Chinese intelligence agencies have spent years cultivating relationships in Western universities and think-tanks, partly with the aim of winning friends over to the CCP’s point of view.
One of the most important organisations for this work is the China Institute of Contemporary International Relations, whose 400 members include Chinese intelligence officers. Its stock-in-trade is academic exchanges and conferences, which are used as a way of gaining entry to the most closed circles of a host country.
It holds an annual dialogue with the EU’s Institute for Security Studies in Paris, and has met regularly with influential Washington think tank, the Center for Strategic and International Studies, to discuss cyber security.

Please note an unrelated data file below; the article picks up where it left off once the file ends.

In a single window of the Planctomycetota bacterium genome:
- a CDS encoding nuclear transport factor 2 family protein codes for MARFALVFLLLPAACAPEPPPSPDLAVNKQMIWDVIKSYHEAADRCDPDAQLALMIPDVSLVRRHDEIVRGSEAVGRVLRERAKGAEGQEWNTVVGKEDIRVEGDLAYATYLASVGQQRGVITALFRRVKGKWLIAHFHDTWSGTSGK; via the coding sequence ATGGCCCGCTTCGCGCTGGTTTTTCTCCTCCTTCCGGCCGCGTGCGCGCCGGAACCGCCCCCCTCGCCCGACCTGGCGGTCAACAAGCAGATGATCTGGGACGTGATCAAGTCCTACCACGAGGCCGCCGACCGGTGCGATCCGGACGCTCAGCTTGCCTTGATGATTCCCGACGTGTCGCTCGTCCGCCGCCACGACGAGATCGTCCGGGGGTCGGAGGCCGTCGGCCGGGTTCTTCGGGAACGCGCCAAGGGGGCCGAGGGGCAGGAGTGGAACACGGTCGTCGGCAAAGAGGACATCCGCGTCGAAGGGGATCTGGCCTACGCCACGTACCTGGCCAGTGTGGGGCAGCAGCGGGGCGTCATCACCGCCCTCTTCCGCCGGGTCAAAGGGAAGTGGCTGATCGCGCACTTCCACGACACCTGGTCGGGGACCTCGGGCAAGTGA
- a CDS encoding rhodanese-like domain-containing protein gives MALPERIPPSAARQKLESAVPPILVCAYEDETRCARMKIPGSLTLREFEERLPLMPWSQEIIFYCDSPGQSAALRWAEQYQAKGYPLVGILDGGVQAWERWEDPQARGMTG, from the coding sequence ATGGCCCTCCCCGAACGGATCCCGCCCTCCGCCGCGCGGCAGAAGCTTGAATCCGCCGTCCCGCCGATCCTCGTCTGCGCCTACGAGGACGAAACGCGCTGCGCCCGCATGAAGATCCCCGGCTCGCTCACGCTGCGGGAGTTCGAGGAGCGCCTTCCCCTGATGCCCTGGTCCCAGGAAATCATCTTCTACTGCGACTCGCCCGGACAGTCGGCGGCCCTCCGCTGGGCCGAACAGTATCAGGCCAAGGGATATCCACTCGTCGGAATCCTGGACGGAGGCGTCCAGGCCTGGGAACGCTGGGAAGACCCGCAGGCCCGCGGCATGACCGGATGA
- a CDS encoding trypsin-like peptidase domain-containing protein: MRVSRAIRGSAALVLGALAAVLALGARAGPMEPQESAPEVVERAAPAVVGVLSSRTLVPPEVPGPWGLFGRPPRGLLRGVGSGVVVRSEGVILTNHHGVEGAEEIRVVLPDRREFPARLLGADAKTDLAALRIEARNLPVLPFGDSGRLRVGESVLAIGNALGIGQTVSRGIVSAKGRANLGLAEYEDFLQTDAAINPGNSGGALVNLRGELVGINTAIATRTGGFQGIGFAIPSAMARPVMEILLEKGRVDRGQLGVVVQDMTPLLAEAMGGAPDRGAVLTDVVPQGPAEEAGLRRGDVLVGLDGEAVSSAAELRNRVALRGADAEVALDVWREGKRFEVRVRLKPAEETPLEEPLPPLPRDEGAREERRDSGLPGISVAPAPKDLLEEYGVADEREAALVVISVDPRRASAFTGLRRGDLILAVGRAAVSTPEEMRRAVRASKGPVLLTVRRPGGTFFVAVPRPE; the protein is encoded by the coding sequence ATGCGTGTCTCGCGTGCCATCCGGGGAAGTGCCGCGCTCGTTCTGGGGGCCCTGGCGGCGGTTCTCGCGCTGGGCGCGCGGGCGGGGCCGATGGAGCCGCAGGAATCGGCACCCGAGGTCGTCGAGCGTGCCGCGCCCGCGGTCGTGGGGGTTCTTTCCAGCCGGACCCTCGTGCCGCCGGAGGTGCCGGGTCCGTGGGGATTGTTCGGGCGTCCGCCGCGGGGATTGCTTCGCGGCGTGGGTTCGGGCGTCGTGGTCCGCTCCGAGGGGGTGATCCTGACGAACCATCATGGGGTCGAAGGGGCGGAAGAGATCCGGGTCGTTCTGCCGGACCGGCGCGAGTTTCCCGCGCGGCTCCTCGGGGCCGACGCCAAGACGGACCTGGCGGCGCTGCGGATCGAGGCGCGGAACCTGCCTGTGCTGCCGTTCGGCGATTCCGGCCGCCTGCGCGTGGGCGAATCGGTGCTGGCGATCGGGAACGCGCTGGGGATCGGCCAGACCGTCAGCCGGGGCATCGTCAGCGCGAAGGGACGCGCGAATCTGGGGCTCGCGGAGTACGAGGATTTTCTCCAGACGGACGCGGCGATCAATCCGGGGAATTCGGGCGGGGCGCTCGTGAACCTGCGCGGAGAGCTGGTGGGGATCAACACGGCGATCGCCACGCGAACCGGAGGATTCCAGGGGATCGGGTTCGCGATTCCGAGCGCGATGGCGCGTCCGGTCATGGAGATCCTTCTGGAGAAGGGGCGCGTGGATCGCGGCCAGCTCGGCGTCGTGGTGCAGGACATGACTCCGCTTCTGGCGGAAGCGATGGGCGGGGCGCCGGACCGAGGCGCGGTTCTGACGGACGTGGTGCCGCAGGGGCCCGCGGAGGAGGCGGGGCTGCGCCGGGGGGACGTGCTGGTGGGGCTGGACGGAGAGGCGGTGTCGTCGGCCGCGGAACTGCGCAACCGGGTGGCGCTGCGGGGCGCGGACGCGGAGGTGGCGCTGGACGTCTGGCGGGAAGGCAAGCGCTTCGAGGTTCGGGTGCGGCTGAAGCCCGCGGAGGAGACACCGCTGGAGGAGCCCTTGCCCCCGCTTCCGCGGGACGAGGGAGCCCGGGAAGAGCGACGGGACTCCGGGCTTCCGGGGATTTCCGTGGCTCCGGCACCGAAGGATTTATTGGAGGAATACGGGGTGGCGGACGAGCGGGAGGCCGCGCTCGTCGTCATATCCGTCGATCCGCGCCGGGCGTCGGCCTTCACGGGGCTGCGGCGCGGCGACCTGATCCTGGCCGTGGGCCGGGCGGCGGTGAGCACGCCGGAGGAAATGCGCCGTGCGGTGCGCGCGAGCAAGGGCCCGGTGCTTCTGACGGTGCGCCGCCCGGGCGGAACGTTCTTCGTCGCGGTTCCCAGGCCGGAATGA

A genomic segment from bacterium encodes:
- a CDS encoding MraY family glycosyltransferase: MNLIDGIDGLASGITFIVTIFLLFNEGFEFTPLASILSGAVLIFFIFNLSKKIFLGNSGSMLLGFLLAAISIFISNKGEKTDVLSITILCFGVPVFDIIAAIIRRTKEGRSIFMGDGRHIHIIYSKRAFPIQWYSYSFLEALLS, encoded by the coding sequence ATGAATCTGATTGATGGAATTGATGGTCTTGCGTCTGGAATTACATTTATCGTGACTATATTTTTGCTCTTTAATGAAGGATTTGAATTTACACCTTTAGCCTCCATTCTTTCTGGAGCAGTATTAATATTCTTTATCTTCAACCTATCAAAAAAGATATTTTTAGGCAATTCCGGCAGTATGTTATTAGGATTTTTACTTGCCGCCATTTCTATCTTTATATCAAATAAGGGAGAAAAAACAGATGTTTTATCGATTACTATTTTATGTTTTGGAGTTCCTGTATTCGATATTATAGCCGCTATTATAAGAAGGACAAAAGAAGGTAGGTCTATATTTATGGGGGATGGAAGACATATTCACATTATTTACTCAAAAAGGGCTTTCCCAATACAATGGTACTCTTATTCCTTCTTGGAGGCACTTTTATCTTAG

These dialogues provide opportunities not only to create networks for intelligence gathering, but also shape the thinking of American and European experts, by, for example, presenting China as the victim of cyber intrusions and casting doubt on the U.S.’s ability to attribute hacking to China.
The authors also note that Chinese intelligence agents have posed as think tank staff in order to befriend people overseas and lure them to China for supposedly nefarious purposes.